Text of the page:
Foreign Ministry downplays trust in North Korea

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Foreign Ministry downplays trust in North Korea

President Yoon Suk Yeol and some 150 people including government officials and experts from the private sector are briefed by the Foreign and Defense Ministries at the Blue House's state guest house Yeongbingwan in Seoul on Wednesday. [PRESIDENTIAL OFFICE]

President Yoon Suk Yeol and some 150 people including government officials and experts from the private sector are briefed by the Foreign and Defense Ministries at the Blue House's state guest house Yeongbingwan in Seoul on Wednesday. [PRESIDENTIAL OFFICE]

 
The South Korean Foreign Ministry is giving up on trusting North Korea and going back to foreign policy principles like relying on its allies, including the U.S.  
 
"We are completely moving away from peace that relies on the good will of the other party such as a declaration to end the [Korean] war," President Yoon Suk Yeol said Wednesday. "As we are a country that aims for peace, we will never consider invasive war.
 
"However, we have to be prepared for everything to exercise our strong autonomy when there is a provocation that threatens our freedom and peace." 
 
In a report to Yoon on Wednesday, the Foreign Ministry said the Moon Jae-in administration’s approach to North Korea was a failure and that a one-sided “appeasement policy” threatened Korea’s national security, noting rising nuclear and missile threats from North Korea.  
 
“If North Korea pushes on with a serious provocation such as its seventh nuclear test, our government will response with unprecedented measures including international solidarity through the United Nations Security Council and our own restrictions,” said Foreign Minister Park Jin on Wednesday.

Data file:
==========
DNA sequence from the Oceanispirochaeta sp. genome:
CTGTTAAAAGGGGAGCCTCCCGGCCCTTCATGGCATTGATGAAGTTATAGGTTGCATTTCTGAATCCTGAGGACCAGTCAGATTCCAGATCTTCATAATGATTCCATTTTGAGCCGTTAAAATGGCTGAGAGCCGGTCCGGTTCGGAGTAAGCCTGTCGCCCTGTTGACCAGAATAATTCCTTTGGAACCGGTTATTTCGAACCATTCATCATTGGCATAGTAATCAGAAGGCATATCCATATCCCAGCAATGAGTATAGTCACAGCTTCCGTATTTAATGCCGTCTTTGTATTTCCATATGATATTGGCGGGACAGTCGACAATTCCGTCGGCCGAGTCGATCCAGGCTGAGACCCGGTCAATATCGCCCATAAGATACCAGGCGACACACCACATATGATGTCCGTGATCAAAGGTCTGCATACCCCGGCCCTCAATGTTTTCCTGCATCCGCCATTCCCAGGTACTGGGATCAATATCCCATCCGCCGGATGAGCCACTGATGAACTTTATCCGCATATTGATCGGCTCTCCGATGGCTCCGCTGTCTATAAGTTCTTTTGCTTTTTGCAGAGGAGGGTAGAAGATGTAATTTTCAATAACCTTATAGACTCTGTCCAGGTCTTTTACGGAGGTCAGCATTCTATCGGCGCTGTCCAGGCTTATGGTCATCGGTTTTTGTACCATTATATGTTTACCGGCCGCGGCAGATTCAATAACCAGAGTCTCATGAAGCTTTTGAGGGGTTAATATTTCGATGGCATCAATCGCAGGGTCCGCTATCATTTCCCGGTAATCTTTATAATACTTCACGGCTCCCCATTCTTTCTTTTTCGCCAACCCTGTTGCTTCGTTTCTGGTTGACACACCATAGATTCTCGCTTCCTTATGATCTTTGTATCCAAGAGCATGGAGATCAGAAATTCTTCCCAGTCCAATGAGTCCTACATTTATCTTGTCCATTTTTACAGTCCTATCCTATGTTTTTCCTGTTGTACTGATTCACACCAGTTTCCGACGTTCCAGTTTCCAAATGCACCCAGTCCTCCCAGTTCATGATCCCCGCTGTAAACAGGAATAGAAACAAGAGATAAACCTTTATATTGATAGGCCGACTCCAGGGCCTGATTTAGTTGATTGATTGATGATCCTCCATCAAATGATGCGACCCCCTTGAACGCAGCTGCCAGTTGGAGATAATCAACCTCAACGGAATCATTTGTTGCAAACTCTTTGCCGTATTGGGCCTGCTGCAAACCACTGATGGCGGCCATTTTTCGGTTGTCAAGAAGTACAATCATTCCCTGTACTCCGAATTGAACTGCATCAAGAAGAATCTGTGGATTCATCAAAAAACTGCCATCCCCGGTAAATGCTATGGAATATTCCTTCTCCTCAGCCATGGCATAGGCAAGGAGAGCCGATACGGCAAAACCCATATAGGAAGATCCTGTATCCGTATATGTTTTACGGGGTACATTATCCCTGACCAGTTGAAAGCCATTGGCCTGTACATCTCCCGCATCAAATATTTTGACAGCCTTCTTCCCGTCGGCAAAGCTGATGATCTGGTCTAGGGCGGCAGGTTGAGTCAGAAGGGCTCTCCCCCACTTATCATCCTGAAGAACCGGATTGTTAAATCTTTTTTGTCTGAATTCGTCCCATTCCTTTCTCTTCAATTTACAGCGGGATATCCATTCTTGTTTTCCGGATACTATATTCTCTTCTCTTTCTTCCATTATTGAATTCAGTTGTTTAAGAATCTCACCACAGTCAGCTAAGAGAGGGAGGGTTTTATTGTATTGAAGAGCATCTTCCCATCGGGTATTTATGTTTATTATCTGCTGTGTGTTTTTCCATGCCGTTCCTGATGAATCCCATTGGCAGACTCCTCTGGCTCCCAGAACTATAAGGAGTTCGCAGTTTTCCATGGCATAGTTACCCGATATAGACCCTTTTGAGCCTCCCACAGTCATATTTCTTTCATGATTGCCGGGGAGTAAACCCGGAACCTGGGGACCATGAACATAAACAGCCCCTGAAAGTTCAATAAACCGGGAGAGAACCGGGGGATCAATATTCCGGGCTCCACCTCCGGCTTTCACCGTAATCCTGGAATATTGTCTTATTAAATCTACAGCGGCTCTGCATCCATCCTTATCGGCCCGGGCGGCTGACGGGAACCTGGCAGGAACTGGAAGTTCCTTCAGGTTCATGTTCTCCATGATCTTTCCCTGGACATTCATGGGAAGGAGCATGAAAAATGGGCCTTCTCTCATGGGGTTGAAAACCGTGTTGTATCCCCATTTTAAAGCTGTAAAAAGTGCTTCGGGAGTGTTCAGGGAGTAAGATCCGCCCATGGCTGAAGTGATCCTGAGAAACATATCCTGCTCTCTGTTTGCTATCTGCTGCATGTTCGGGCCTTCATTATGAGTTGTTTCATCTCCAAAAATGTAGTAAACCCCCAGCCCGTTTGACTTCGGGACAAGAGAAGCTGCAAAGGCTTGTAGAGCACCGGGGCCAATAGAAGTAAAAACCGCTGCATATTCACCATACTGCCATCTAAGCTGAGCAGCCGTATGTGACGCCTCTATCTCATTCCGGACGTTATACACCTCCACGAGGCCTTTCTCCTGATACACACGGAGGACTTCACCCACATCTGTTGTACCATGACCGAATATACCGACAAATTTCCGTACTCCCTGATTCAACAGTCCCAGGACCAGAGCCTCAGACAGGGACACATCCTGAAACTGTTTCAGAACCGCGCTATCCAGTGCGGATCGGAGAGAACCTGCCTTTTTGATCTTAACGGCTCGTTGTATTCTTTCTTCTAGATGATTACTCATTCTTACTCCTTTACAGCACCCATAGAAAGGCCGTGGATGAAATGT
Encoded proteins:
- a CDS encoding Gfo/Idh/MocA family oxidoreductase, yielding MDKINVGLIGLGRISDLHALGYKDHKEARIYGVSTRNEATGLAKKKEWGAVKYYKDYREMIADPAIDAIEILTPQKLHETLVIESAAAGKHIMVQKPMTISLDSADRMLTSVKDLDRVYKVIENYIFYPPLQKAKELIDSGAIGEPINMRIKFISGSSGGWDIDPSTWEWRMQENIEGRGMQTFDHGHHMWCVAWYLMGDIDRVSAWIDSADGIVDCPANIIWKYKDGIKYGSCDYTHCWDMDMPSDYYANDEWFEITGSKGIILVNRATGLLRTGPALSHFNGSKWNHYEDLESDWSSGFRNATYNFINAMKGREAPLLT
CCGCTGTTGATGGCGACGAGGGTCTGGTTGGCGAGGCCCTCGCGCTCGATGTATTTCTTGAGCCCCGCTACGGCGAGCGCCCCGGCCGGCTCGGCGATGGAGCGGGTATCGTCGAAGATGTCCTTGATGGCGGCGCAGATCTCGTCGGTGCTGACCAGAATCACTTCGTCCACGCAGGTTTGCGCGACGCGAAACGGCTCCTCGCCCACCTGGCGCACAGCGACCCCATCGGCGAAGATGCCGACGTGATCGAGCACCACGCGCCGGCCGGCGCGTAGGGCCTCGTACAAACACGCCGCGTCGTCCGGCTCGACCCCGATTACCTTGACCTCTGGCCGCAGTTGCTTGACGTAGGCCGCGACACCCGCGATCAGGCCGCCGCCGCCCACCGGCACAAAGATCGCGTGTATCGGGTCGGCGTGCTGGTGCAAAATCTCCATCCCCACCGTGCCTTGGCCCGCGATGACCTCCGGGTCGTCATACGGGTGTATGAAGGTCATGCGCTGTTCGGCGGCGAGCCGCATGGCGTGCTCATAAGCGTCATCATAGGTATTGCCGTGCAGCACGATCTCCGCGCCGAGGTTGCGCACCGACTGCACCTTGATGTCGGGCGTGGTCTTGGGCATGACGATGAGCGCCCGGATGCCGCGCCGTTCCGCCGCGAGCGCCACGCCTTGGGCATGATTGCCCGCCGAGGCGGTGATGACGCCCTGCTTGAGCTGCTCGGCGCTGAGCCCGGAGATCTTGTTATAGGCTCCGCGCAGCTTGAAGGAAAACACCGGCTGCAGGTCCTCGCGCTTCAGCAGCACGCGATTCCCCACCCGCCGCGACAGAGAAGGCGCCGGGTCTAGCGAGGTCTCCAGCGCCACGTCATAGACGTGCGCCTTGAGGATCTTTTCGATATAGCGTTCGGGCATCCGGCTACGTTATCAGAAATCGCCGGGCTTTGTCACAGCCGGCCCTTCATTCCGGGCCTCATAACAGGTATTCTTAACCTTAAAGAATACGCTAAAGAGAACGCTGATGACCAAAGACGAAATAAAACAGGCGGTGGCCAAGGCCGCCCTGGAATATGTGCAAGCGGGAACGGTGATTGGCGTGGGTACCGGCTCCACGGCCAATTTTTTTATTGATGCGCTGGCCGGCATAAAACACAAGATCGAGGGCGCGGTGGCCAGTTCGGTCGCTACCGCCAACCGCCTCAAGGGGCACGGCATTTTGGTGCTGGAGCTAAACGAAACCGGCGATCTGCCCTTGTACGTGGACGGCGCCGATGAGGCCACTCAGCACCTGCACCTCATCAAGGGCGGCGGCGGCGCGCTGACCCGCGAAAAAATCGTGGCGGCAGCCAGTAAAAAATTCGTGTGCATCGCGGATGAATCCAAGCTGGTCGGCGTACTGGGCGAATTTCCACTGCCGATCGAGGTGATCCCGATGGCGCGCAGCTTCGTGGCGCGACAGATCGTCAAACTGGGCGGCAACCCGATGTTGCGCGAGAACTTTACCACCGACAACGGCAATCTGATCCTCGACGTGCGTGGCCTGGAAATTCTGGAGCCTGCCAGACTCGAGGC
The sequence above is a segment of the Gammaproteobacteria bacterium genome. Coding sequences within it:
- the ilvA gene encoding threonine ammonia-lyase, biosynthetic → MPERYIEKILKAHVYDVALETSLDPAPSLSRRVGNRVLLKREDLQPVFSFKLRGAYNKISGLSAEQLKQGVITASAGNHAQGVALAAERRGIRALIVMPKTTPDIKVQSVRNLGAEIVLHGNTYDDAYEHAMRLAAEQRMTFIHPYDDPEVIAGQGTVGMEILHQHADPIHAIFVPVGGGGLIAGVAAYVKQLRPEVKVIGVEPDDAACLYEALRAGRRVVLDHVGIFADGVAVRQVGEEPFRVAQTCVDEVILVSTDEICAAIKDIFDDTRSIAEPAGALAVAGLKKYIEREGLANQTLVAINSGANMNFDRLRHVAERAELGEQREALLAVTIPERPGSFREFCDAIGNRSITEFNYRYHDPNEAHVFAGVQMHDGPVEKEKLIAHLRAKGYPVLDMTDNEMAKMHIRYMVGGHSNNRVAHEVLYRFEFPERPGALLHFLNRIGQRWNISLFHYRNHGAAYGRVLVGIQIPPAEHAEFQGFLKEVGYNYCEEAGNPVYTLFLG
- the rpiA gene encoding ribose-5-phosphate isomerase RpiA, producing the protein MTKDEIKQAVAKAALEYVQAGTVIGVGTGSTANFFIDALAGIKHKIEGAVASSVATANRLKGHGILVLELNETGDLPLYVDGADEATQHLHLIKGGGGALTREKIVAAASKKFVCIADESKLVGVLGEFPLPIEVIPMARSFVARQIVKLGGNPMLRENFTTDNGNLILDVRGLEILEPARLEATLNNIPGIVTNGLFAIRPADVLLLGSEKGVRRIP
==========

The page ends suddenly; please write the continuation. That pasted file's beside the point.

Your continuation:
The Foreign Ministry will also focus on exposing North Korean cyber activities, which it believes finance North Korea’s development of missiles and nuclear weapons.  
 
It will pay more attention to human rights in North Korea, which were ignored by the previous administration.  
 
The ministry said the South Korean government will still attempt to have flexible dialogue with North Korea, especially on denuclearization. But the negotiations would have to be productive and with the cooperation of allies.  
 
This year, the foreign ministry plans to focus on strengthening international cooperation through diverse channels, especially as this year marks the 70th anniversary of the Korea-U.S. alliance.  
 
The ministry will also try to repair the relationship with Japan, emphasizing such shared values as democracy.  
 
The ministry said South Korea, the U.S. and Japan will work on strengthening national security cooperation and in other areas too, including climate change and health.  
 
South Korea’s diplomatic strengths must be widened through a solidarity with allies and partners in the Indo-Pacific region that share the same values.  
 
If it achieves deeper and wider cooperation with the international community, North Korea will realize that the world's objection to its nuclear arsenal will hurt it in the long run.  
 
On China, the foreign minister will try to arrange meetings between President Yoon and President Xi Jinping including a possible visit to Seoul.  
 
Xi last visit to Seoul was in 2014.  
 
“On diplomacy with China, we plan to create a healthy and mature relationship with mutual respect based on standards and rules,” said a spokesperson for the Foreign Ministry.
 
The Foreign Ministry this year also plans to get more involved in economics including supply chains by actively seeking cooperation on the Indo-Pacific Economic Framework as well as semiconductor cooperation among the U.S., Japan and Thailand.  
 
The ministry said it will use its diplomatic connections to arrange supplies of key minerals and materials including essential components for electric vehicles.  
 
 

BY LEE HO-JEONG, ESTHER CHUNG [lee.hojeong@joongang.co.kr]
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